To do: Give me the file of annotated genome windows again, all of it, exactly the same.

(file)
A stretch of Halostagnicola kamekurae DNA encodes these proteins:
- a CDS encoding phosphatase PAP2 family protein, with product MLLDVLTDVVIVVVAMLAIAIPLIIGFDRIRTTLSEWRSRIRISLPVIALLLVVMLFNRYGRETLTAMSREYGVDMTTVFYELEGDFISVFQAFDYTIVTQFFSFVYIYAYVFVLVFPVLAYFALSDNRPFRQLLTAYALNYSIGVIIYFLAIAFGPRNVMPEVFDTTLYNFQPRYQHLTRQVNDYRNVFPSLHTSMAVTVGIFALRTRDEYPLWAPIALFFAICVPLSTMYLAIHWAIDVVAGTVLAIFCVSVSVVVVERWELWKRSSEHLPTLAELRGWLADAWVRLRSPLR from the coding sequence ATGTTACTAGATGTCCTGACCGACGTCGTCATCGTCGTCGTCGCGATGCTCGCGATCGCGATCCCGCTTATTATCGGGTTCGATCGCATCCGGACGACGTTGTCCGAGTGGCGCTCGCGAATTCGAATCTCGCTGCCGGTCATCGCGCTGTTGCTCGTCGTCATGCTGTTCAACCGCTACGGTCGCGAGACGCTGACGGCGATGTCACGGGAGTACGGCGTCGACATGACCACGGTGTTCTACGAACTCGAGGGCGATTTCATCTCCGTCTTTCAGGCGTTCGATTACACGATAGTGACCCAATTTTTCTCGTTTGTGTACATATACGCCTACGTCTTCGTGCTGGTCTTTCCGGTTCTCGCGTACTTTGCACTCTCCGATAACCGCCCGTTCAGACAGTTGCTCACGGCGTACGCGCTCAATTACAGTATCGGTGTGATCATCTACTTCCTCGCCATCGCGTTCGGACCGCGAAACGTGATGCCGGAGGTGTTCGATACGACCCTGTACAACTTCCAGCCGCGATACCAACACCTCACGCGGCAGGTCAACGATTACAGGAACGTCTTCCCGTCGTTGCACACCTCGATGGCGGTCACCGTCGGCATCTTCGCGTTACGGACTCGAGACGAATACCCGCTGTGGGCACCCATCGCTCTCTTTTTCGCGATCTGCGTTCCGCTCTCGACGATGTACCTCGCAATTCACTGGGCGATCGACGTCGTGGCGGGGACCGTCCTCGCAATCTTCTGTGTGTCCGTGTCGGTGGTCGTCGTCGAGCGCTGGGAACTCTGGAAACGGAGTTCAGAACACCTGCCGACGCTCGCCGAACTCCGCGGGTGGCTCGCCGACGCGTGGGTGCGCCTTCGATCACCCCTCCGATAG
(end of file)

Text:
A stretch of Halostagnicola kamekurae DNA encodes these proteins:
- a CDS encoding phosphatase PAP2 family protein, with product MLLDVLTDVVIVVVAMLAIAIPLIIGFDRIRTTLSEWRSRIRISLPVIALLLVVMLFNRYGRETLTAMSREYGVDMTTVFYELEGDFISVFQAFDYTIVTQFFSFVYIYAYVFVLVFPVLAYFALSDNRPFRQLLTAYALNYSIGVIIYFLAIAFGPRNVMPEVFDTTLYNFQPRYQHLTRQVNDYRNVFPSLHTSMAVTVGIFALRTRDEYPLWAPIALFFAICVPLSTMYLAIHWAIDVVAGTVLAIFCVSVSVVVVERWELWKRSSEHLPTLAELRGWLADAWVRLRSPLR from the coding sequence ATGTTACTAGATGTCCTGACCGACGTCGTCATCGTCGTCGTCGCGATGCTCGCGATCGCGATCCCGCTTATTATCGGGTTCGATCGCATCCGGACGACGTTGTCCGAGTGGCGCTCGCGAATTCGAATCTCGCTGCCGGTCATCGCGCTGTTGCTCGTCGTCATGCTGTTCAACCGCTACGGTCGCGAGACGCTGACGGCGATGTCACGGGAGTACGGCGTCGACATGACCACGGTGTTCTACGAACTCGAGGGCGATTTCATCTCCGTCTTTCAGGCGTTCGATTACACGATAGTGACCCAATTTTTCTCGTTTGTGTACATATACGCCTACGTCTTCGTGCTGGTCTTTCCGGTTCTCGCGTACTTTGCACTCTCCGATAACCGCCCGTTCAGACAGTTGCTCACGGCGTACGCGCTCAATTACAGTATCGGTGTGATCATCTACTTCCTCGCCATCGCGTTCGGACCGCGAAACGTGATGCCGGAGGTGTTCGATACGACCCTGTACAACTTCCAGCCGCGATACCAACACCTCACGCGGCAGGTCAACGATTACAGGAACGTCTTCCCGTCGTTGCACACCTCGATGGCGGTCACCGTCGGCATCTTCGCGTTACGGACTCGAGACGAATACCCGCTGTGGGCACCCATCGCTCTCTTTTTCGCGATCTGCGTTCCGCTCTCGACGATGTACCTCGCAATTCACTGGGCGATCGACGTCGTGGCGGGGACCGTCCTCGCAATCTTCTGTGTGTCCGTGTCGGTGGTCGTCGTCGAGCGCTGGGAACTCTGGAAACGGAGTTCAGAACACCTGCCGACGCTCGCCGAACTCCGCGGGTGGCTCGCCGACGCGTGGGTGCGCCTTCGATCACCCCTCCGATAG